St. Petersburg Florida as Art Capital

We recently spent a few days in St. Petersburg Florida. We last visited the city in 2011 and were pleasantly surprised by the concentration of arts venues in the downtown. We found the same this time, especially the:

  • Dali Museum, with its large, highly representative collection which includes dozens of pictures representing his many styles, from his teens (even before his formal artistic training) through his post-Surrealist stage. It includes about a half dozen of the artists “Monumental (roughly 12×24-foot works, each of which took about a year to create. The museum’s Special Exhibit space, meanwhile, had a temporary exhibition of creations by clothing and accessory designer Elsa Schaparelli, in conjunction with Dali. And this is not to even mention the museum’s lovely avant-garde building, the sculpture garden and min-maze;

Dali Museum - Discovery of AmericaDali Museum - Hallucinogenic ToreadorDali Museum - LincolnDali and Schiaparelli 4Dali and Schiaparelli 2

  • Morea Arts Center, an art school and showcase for creations from a wide range of local artists; and the
  • Large number of interesting art galleries throughout downtown and along the harbor: galleries that were drawn by the anchor institutions of the Dali Museum and the Morea Center.

We also explored and discovered interesting art in the downtown area. These included the:

  • Chihuly Collection, a museum-like display of a couple dozen of the renowned glass artist’s large installations that represent each of the many styles that he created over the years;

2017-11-19 12.41.512017-11-19 12.46.342017-11-19 12.49.002017-11-19 13.03.51

  • Hot Glass Workshop, across the street from the Collection, which includes a studio and display and sales areas for a number of glass artists who create and provide regular demonstrations of their pieces in the site;

Hot Glass workshop 01glass studio and hot shop 02

  • Two separate street art/craft fairs, not even including the small VW fair, where owners of vintage VW (primarily, but exclusively 60’s-era buses) display their wares;

VW gathering 2

  • Museum of Fine Arts, a small, but interesting museum with its individual rooms devoted to different styles/eras of art (India, China, African, photo, American traditional, American contemporary, etc.) and special exhibition (which we did not have time to explore) of costumes and artifacts from the filming of the multiple movies that make up the ever-expanding Star Wars saga; and
  • Many more galleries, boutiques and quirky shops than we found on our previous visit—in an area that is rapidly gentrifying and, as we learned, has displaced a number of artist studios to the Warehouse District, a newly emerging, low-cost area a couple miles south of downtown.

The Warehouse District is still occupied by many working warehouses and small-scale manufacturing facilities. A growing number of warehouses, however, are now being repurposed as artist studios, showrooms, galleries, art schools, design centers and other types of arts-oriented venues. About four dozen such establishments (some housing studios of multiple artists) are scattered across a couple square miles. These are interspersed with a number of craft breweries and casual restaurants.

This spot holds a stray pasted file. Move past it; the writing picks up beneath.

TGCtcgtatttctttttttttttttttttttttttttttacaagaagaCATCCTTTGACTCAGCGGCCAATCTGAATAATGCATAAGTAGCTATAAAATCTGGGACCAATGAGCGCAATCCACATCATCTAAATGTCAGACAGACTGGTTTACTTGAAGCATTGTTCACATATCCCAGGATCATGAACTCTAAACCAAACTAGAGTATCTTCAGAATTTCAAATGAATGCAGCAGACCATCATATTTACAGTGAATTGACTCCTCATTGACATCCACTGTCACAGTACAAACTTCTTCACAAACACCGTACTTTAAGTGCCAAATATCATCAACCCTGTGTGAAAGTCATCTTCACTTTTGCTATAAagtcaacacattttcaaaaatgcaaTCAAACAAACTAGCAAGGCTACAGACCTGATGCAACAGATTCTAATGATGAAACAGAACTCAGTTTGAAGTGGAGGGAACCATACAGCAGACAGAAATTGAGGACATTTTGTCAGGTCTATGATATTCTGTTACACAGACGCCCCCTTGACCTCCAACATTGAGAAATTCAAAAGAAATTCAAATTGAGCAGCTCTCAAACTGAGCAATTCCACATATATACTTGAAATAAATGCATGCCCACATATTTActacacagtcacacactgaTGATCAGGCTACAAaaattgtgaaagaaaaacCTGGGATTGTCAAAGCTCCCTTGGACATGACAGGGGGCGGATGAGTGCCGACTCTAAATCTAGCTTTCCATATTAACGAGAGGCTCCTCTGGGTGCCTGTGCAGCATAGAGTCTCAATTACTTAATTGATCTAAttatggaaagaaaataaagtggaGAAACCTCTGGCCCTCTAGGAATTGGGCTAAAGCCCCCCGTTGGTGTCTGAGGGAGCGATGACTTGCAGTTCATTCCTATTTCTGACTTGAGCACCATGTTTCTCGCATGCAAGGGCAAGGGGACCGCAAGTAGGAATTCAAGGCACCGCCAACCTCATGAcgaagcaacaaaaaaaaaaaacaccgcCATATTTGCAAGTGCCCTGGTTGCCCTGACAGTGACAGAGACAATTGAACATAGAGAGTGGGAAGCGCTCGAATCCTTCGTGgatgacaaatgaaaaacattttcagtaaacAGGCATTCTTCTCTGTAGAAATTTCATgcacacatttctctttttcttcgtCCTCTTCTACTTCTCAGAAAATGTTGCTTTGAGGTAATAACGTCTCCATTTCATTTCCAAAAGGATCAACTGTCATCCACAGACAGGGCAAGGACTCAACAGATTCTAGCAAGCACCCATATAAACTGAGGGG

The most ambitions of these developments is Soft Water Studios, a 4,000 sq ft studio that is the first completed section of a multi-acre, multi-building complex that was acquired and being developed by the St. Petersburg Arts Association as shared studio space. The most upscale is probably the 7,000 sq ft Duncan McClellan Gallery, which features rotating visits of nationally- and internationally-recognized glass artists. Micro-breweries, two of which we visited, include Three Sisters and Urban Brew, the latter of which we also had lunch.

soft water studio 01soft water studio 02

We also explored parts of the downtown area with their boutiques, galleries and shopping and entertainment venues (such as Sundial and Beechwood, both of which had outdoor music. Central Avenue, meanwhile, includes a few blocks that are loaded with some of the city’s popular casual restaurants and bars (many with live music).

street musicians and bars

We, of course, also had to eat. We explored one particularly interesting food venue, Locale Market, essentially a smaller, multi-ethnic version of Mario Batali’s Eatily, which includes a nice selection of upscale specialty foods, food stalls and restaurants. We ate a few small, casual meals:

  • Lunch at the Mercado’s Red Mesa, a Mexican, fast-casual spot where we had shrimp tacos and burritos, along with beers from a couple of the city’s rapidly growing number of craft breweries;
  • Dinner at Annata Wine Bar, where three of us shared a number of reasonably good small plates and a couple of nice half-priced bottles that were recommended by the very helpful sommelier.
  • Urban Brew Pub, where we shared a plate of ribs and a side orders of potato salad and mac and cheese—along with the home-brewed Tropical Torpedo IPA.

We stayed at the recently renovated, Art Deco-style Avalon Hotel, sister hotel to the next-door Hollander, a much larger, renovated structure whose lobby and lounge are tastefully decorated with late 19th and early 20th century memorabilia. While comfortable and nicely run, the room, especially the bathroom, was very small. Next time we will seek out an alternative.

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